Book Review: The Memory of Sky
The Memory of Sky: A Greatship Trilogy by Robert Reed
Paperback: 624 pages
Publisher: Prime Books
Language: English
ISBN : 978-1607014263


The Creation is a vast hollow sphere, divided at the equator by the demon wall. People live at the top of the Creation in a great forest of hanging trees, honeycombed with homes and public spaces, wrapped in walkways, balconies, ladders, and elevators, and connected by airships. Just above the equator, and encircling the entire Creation, is the reef, the ancient remnant structure left behind by vast numbers of tiny organisms an inhabited by the papio, the other sentient species sharing the Creation. Below the equator and separated from the rest of the Creation by the demon wall is a realm of furious heat and crushing pressure, filled with a forest that grows to block out the sun every few days before dying back, and inhabited by the coronas - vast and strange creatures who can somehow penetrate the demon wall from time to time to enter the cooler world of people and the papio and who are hunted for their incredibly tough scales, body parts, and organs, which are used in the creation of large portions of the technology of people and papio alike.

In this world, we meet Diamond, a strange and seemingly unhealthy little boy, who we soon learn is much more than he appears. Diamond is rather different looking from ‘normal’ people and is nearly indestructible, able to heal almost instantly from virtually any injury (even to the point of reattaching lost limbs and having them reintegrate with his body seamlessly in a matter of minutes), with a brain that is both incredibly tough and incredibly capable. Diamond never forgets anything, ever, and learns far faster than a normal person.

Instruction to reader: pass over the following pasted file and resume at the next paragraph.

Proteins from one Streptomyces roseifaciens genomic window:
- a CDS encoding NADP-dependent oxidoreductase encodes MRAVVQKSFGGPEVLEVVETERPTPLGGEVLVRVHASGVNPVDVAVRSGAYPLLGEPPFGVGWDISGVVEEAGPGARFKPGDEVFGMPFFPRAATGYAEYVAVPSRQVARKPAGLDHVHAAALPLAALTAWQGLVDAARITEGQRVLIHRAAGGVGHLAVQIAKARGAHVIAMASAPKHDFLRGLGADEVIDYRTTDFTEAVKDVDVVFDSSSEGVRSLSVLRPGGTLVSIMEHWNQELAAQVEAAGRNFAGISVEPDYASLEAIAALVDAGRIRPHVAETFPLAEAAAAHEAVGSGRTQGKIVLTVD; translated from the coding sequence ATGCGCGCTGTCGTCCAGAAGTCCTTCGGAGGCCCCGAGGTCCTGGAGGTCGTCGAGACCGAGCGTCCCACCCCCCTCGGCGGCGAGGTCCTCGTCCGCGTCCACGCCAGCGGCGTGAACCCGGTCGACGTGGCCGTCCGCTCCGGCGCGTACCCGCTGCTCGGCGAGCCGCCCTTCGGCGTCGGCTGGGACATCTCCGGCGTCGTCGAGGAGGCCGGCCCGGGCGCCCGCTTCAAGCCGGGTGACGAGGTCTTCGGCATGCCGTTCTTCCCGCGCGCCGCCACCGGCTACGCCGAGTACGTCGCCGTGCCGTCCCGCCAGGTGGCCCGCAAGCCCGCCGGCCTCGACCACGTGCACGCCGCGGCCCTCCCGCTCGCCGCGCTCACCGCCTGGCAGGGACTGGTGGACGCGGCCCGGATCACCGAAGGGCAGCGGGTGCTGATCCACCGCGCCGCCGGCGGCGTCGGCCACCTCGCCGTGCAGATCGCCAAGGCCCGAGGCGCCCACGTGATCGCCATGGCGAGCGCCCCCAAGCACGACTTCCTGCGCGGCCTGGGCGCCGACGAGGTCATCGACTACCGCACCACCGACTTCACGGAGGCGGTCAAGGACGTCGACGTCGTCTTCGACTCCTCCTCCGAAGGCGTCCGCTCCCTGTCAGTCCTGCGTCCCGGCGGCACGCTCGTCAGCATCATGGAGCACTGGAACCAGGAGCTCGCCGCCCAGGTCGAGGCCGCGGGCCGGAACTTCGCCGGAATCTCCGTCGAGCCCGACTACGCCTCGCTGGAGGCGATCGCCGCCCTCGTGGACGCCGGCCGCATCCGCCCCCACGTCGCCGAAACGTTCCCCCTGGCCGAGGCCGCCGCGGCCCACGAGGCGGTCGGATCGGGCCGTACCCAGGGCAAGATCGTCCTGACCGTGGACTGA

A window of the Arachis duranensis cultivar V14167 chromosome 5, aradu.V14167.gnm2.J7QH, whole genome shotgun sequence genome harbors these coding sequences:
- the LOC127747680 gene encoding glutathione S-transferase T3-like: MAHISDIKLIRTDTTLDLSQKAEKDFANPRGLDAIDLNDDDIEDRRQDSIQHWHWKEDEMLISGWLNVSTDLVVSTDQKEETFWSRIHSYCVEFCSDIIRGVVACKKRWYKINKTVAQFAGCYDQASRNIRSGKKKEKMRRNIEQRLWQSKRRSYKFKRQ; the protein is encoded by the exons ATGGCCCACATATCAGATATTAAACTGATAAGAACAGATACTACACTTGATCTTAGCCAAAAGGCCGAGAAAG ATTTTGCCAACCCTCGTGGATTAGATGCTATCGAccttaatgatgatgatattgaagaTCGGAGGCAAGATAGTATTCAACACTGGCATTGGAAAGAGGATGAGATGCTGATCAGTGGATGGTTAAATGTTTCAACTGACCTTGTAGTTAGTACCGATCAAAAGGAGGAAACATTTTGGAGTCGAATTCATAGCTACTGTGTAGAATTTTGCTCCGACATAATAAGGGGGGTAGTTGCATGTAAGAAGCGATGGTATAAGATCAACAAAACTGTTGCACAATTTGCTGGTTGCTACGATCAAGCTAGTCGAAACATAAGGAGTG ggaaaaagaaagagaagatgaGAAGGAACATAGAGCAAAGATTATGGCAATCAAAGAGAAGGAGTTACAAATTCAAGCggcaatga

At first Diamond is kept hidden away from the outside world by his parents. But then he goes outside one day, and is discovered. Later still, we learn that there are other strange children in the Creation, all of them both similar to but also drastically different from Diamond. And then things start to get interesting…

OA Relevance: Low to Moderate

In The Memory of Sky, Reed returns us to his Great Ship universe which, as a hard science setting of considerable depth and complexity, might be said to have some kinship with OA. At the same time, Reed’s universe is quite different from OA and this story (or set of stories, it’s actually billed as a trilogy), is significantly different from anything found in the OA setting. With a bit of tweaking, something like the Creation might exist somewhere in the Terragen Bubble and something like the rapid healing depicted might as well. But the potential carryover is less strong than is seen in other books that have been reviewed here. The Creation is not going to be mistaken for some random system in OA that just needs a few word changes to fit right in.

The Good, the Bad, and the Ugly:

Robert Reed is a highly accomplished author and tells a fascinating story here, the more so because the characters are more developed and fleshed out than we have seen in his Great Ship works. The people here feel joys and sorrows, doubts and fears, rather unlike the implacably indestructible and ancient almost beyond comprehension transhumans of the Great Ship. This gives the story a rather fresh and light feeling, despite the subject matter and the enclosed and walled off nature of the Creation. Fans of the Great Ship stories will recognize races and elements from that setting (this story is set in the same universe after all), but if this is your first exposure to Reed’s setting, don’t worry, you don’t need to know the background to enjoy the book.

On the down side, the last third of the book seems to somewhat rush to a close and we are left at the end with more questions than we have answers as to what the Creation is, how its people got there, and what is going to happen next. Hopefully there will be a sequel to tie up the various loose ends. Then again, I’m still waiting for a sequel to The Well of Stars and that doesn’t seem to be forthcoming any time soon.

Overall Rating: Very good - The Memory of Sky is a good, solid read that lets us see another part of Reed’s Great Ship universe. Will probably leave you hoping for a sequel to find out what happens next and what is going on in the bigger picture.

Reviewed by Todd Drashner

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